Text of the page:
This film is of course Disney’s first with a black “Disney Princess.” What’s perhaps less noticeable is that she is also Disney’s first princess to deal with institutionalized racism. It’s framed as being about class, I think, but it seems obvious to me that, when she is told that someone of her “upbringing” is unlikely to be able to afford payments on a building, that doesn’t mean that it’s because she’s working class and has been working as a waitress. It seems explicit to me that it’s about the fact that she’s black. Yes, she also has a white best friend, but they became friends because her mother worked for her friend’s father; there are actually both race and class issues there.
She is Tiana (Anika Noni Rose). When she was a child, her father (Terrence Howard) instilled in her the belief that they would open a restaurant. He worked himself to death to give it to her; she is now doing roughly the same thing. Her best friend is Charlotte La Bouff (Jennifer Cody), whose father (John Goodman) is a prominent man in New Orleans society. In this particular year, he is King of the Mardi Gras. He is also hosting a ball at which the generally foreign Prince Naveen (Bruno Campos) will be introduced to said society, with the strong implication that he’s going to marry Charlotte. Anyway, that’s what Charlotte wants.
What Naveen wants is to be a total libertine and gad about, but his parents have cut him off, so he’s got to marry a rich woman. Ready to take advantage of Naveen’s desperation is voodoo man Dr. Facilier (Keith David), who has Friends on the Other Side to whom he intends to feed Naveen’s soul, I guess? Anyway, it involves turning him into a frog. Naveen knows the drill—kissed by a princess, right? And he mistakes Tiana for the Princess of the Mardi Gras, being unfamiliar as he is with American racial issues, and since she isn’t a princess, when he kisses her, she becomes a frog as well. They end up in the bayou, seeking Old Voodoo Lady Mama Odie (Jenifer Lewis) to turn them back.
Naveen is consistent that Tiana needs to lighten up and have fun; Tiana is consistent that Naveen is a wastrel who needs to take life more seriously. And honestly, you can understand why Tiana works as hard as she does. She wants to be someone, to not be just a waitress anymore. Her mother worked as a seamstress all of Tiana’s life and has nothing to show for it. Her father, again, worked himself to death and had nothing to show for it. Tiana’s going to have something to show for it. Maybe she could take a little time for herself—her father did, after all—but what she wants is to have a happy life.
The movie is a bit of a musical tour of New Orleans, really; there’s some zydeco, some blues, some jazz, and so forth. There’s so much musical heritage to the city that it’s hard to know where to start; it’s been a city of music for a very long time. I don’t know as much about its antebellum cultural history, but I know it has some. I think that’s at least in part to do with being such a crossroads; everyone brought their culture, and when everyone brings their culture, there’s a lot of mixing and creation and so forth.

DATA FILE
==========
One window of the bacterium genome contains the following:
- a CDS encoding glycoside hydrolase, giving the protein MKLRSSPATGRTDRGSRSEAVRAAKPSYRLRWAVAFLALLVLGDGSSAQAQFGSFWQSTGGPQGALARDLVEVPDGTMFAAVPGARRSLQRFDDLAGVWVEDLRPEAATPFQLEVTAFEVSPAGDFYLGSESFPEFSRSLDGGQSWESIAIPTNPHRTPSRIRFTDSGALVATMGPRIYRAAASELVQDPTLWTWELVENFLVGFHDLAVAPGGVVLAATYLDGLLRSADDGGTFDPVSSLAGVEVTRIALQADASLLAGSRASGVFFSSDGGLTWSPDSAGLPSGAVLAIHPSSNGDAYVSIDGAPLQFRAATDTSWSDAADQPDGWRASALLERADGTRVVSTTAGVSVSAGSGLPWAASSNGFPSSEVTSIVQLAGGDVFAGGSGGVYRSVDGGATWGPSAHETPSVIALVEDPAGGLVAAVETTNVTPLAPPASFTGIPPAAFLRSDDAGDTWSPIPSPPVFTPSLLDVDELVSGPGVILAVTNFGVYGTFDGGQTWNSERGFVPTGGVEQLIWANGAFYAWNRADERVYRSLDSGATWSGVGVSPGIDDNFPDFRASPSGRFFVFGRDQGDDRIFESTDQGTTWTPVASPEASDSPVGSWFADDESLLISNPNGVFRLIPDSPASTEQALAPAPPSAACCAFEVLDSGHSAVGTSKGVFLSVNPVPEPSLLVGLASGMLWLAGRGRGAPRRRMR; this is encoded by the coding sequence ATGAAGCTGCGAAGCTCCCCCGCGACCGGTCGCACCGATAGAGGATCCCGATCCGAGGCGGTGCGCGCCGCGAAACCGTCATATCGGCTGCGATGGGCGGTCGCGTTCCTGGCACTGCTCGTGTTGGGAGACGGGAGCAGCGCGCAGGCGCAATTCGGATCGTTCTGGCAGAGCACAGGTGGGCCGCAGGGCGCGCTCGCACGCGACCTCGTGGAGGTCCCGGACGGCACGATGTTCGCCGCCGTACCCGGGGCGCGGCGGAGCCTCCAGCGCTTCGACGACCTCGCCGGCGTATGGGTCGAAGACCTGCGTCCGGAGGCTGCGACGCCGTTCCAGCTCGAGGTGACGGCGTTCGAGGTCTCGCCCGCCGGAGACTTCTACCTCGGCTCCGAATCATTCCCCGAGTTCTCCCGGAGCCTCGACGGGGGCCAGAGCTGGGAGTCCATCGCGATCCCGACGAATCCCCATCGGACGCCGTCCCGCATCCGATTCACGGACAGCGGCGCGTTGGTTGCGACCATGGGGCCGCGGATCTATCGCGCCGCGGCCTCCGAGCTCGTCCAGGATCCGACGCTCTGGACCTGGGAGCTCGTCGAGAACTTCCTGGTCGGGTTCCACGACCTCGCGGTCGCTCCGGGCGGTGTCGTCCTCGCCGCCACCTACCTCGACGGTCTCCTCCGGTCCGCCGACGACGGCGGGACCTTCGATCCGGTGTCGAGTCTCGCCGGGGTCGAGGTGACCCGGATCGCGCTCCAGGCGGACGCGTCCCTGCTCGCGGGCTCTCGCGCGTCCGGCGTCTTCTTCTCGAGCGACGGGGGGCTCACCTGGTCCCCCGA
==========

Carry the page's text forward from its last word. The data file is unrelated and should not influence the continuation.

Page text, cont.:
I feel as though this movie doesn’t get talked about much. It’s Disney’s last feature-length hand-drawn animation, which you’d think would be worth bringing up now and again, but people in general don’t. It’s the first black princess, which gets mentioned, but no one mentions that, one way or another, it would have Disney’s first explicit interracial relationship in an animated film. Sure, Naveen is sort of Vaguely Probably Mediterranean Ethnic, but by the racial standards of the ’20s, when it’s set, either his relationship with Charlotte would be interracial or his relationship with Tiana would be—and quite possibly both!
I like Tiana a lot. She’s not one to sit around and wish on a star, even though she expressly lives in a world with magic. Those Friends on the Other Side are really shaping the world, after all. But voodoo and hoodoo and things you haven’t tried are not a substitute for hard work and a little native skill at cooking. And, of course, Tiana’s dream realistically is to go off somewhere and work even harder, because running a good restaurant isn’t easy.
But to be honest, the thing I wish people talked about the most is the thing I’ve referenced repeatedly without saying its name—one of the best Disney villain songs in animated history. I have never entirely forgiven the Academy for nominating “Almost There” and “Down in New Orleans” instead. They’re not bad songs, but still. Dr. Facilier is an excellent, genuinely scary villain, and the implication of damnation is one of the strongest in the Disney pantheon outside Mr. Toad’s Wild Ride at Disneyland. What’s not to admire?